We are in fact experiencing what is called a slow crisis... a long emergency. So what does this mean for us as people of Marlborough? Are we changing or are we too entrenched in our current lifestyles? If we considered climate change a priority would we still be living and working as we do now? Would we measure success in the same way? What indeed would be our story? To inform your thinking come along to the Earth Day to hear more of what is happening around the country.
Climate Karanga Marlborough
by Tom Powell
‘Live Green’ is one of the six themes for the Marlborough Earth Day Party, planned for A&P Park in Blenheim on the 21st April this year. But what does ‘Live green’ mean in our day-to-day lives?
Living ‘green’ means living in way that does not harm our water, land and air or the life that it supports, including insects, birds, fish, mammals, phytoplankton, plants and micro-organisms . These essential building blocks form the global food chain on which all life, including human life depends.
For most of human history mankind has survived and thrived by extracting the resource wealth of our planet. However it has become apparent in recent decades, as the human population has grown, that our planet’s resources are running out and its capacity to absorb the pollution generated by our industrialised way of life is running out too. In order to leave our children a planet that resembles the one we’ve come to know and love, we need to move away from a lifestyle based on resource extraction, waste generation and pollution and towards one based on living within the planet’s ecological limits. Living sustainably.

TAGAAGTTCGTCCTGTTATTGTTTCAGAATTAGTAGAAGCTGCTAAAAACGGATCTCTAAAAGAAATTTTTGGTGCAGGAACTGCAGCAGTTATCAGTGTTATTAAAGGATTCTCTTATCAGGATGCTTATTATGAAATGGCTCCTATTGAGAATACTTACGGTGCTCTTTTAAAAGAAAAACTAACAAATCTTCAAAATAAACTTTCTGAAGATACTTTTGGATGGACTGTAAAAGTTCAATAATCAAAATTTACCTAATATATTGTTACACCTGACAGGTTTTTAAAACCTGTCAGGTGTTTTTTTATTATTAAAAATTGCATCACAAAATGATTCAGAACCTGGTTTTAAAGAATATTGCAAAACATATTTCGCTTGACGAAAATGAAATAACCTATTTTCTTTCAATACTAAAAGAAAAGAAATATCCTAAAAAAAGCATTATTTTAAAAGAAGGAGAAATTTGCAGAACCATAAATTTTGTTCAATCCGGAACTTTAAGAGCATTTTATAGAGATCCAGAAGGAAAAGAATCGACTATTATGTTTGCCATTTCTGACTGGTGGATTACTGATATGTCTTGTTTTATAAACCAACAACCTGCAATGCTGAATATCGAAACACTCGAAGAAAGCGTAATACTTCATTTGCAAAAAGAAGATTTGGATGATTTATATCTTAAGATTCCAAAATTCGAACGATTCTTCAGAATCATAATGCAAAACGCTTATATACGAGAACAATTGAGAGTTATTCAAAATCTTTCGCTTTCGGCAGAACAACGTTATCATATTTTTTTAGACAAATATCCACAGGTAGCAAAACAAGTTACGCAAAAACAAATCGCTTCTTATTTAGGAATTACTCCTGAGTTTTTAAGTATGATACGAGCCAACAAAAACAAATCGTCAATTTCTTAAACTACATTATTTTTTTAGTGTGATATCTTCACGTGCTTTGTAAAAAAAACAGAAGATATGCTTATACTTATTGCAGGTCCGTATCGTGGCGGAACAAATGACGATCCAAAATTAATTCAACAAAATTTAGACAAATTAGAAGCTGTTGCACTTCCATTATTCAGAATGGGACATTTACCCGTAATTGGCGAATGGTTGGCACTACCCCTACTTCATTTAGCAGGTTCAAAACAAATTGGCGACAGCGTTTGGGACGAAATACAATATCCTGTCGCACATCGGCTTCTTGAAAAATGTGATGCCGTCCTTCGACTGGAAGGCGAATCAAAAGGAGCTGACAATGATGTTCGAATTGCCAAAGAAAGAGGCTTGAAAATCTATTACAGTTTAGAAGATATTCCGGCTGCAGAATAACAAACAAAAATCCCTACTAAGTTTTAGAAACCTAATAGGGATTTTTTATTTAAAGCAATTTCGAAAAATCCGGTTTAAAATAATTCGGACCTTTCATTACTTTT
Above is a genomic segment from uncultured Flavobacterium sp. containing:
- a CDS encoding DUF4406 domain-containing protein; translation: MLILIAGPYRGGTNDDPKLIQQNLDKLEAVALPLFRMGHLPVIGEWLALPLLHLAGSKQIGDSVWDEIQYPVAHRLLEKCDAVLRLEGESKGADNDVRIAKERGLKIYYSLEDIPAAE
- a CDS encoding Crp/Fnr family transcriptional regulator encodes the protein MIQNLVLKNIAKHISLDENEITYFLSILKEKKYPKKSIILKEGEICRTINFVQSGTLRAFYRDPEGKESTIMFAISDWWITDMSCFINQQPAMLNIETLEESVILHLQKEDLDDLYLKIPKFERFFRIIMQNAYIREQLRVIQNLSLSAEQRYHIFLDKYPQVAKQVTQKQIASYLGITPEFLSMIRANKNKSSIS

Right now we are far from this ideal. Our rubbish dumps and oceans are filling up with plastic waste, carbon dioxide and other heat-trapping gases are increasing in our atmosphere, forests that would naturally absorb carbon dioxide are being cut down to graze livestock, our oceans are becoming acidic and our climate is becoming warmer and more prone to extreme weather events, such as prolonged droughts, more powerful cyclones, increased flooding and greater wildfire risk.
So what can we do at an individual level to help achieve a sustainable lifestyle?
Burning less fossil fuel is the most obvious step but there are some less obvious changes that can also make a big difference, for example by minimising waste.
All of the things we buy, use and throwaway everyday require energy, usually from burning fossil fuel, to grow or make, to package and label, to transport and to dispose of or recycle. So, if we use less of these things we use less energy and that reduces greenhouse gas emissions that come with it, as well as other industrial pollution.